I've said many times in these blogs that I'm a recovering perfectionist. I know first-hand how damaging perfectionism can be.
So the other day when I reread something I'd read several years ago, it spoke anew to me. "Perfectionism and blind duty can ravage a woman's body, spirit, emotions, relationships, self-respect, self-care and equanimity," I read in Coming Home to Myself: Reflections for Nurturing a Woman's Body & Soul. The authors, Marion Woodman and Jill Mellick, went on to say a couple more things that spoke to me: "Do not try to transform yourself. Move into yourself." And "It is easier to try to be better than you are than to be who you are."
Oh, my, that's a lot to digest. They are right, though, aren't they? It is not easy to be who we really are. To feel comfortable in our own skins and claim all the goodness right along with the shadow sides of ourselves. To truly "move into" our own bodies and personalities. To own all that we are and can be. It is easier to push ourselves to try for perfection.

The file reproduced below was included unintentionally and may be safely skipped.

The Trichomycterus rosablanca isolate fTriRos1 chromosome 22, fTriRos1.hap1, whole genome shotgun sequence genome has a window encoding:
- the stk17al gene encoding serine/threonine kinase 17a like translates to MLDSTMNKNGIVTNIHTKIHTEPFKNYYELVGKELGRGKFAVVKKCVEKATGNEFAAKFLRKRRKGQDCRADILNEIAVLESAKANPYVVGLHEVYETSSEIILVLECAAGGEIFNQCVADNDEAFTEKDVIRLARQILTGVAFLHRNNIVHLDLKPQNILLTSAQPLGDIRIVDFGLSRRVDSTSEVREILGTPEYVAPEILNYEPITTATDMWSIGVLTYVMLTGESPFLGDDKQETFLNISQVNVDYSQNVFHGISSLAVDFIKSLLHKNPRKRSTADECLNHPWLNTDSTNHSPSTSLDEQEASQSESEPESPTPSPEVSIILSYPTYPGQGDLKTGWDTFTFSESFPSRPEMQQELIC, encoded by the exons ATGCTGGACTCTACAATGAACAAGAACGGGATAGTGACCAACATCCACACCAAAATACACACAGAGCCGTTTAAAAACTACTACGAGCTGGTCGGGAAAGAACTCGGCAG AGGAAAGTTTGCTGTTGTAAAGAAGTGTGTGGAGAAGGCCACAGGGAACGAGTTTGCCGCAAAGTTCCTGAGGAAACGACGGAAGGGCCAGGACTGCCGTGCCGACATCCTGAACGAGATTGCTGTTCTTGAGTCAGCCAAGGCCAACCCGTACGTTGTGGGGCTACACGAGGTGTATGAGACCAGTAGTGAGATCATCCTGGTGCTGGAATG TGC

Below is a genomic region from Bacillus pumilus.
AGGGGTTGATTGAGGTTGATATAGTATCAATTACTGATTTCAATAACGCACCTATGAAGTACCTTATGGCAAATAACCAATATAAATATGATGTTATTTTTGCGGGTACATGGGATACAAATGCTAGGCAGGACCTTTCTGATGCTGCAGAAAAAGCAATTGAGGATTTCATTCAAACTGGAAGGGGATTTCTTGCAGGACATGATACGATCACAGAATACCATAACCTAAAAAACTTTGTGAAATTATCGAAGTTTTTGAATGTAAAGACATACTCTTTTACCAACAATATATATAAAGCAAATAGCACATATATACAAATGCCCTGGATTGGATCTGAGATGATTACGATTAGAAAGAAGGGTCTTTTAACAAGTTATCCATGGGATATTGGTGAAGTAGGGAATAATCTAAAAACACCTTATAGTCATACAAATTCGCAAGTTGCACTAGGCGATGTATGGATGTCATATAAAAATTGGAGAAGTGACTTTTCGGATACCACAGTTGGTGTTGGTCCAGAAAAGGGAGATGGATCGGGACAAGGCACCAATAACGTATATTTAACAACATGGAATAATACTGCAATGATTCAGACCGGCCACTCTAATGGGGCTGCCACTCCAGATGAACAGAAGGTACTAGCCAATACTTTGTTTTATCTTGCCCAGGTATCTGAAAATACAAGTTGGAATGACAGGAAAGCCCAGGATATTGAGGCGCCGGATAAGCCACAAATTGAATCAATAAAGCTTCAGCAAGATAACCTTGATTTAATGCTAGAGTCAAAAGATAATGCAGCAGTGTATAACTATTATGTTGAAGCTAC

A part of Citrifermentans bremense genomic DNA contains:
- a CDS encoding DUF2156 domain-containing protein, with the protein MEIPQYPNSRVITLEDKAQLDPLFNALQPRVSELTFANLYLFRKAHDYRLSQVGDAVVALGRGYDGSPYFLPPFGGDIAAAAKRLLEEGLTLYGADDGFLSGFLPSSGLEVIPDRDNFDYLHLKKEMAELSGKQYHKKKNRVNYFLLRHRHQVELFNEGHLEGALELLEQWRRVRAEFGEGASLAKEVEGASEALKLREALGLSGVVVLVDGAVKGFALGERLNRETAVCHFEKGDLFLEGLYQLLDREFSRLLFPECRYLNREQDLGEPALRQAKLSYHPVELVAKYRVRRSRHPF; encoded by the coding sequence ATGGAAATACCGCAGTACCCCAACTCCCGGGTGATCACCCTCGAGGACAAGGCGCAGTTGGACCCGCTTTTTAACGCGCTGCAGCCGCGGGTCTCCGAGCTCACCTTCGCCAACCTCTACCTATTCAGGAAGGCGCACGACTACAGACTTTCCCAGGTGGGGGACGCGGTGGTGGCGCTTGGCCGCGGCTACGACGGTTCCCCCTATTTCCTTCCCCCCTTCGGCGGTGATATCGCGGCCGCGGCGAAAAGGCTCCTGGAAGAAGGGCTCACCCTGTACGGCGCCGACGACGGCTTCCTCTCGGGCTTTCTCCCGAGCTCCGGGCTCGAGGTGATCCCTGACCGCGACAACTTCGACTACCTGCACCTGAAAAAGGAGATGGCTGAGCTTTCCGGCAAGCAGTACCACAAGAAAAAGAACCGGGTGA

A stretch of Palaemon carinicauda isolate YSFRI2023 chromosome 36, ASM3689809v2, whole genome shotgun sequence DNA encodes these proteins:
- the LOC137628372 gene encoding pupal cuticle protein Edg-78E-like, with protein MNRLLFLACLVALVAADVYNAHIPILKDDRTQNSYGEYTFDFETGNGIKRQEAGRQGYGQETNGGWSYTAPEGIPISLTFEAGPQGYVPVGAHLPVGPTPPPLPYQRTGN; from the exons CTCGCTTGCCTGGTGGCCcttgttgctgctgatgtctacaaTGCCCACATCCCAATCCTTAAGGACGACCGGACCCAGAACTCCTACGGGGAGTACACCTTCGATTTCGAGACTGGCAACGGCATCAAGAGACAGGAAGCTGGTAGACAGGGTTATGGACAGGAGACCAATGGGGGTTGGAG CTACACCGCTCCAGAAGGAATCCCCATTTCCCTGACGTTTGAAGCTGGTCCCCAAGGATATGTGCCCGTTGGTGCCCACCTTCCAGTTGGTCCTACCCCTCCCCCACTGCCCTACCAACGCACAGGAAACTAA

The authors also wrote, "Perfection does not allow for feeling." And in the margins I wrote "... or for healing!"
Let's not accept society's ideas of the perfect woman. Instead, let's just inhabit our own lives, with all the good and bad of that. Moving into ourselves is a process. It may take most of our lives.
That's OK. I'm fine with saying I'm a work-in-progress. How about you?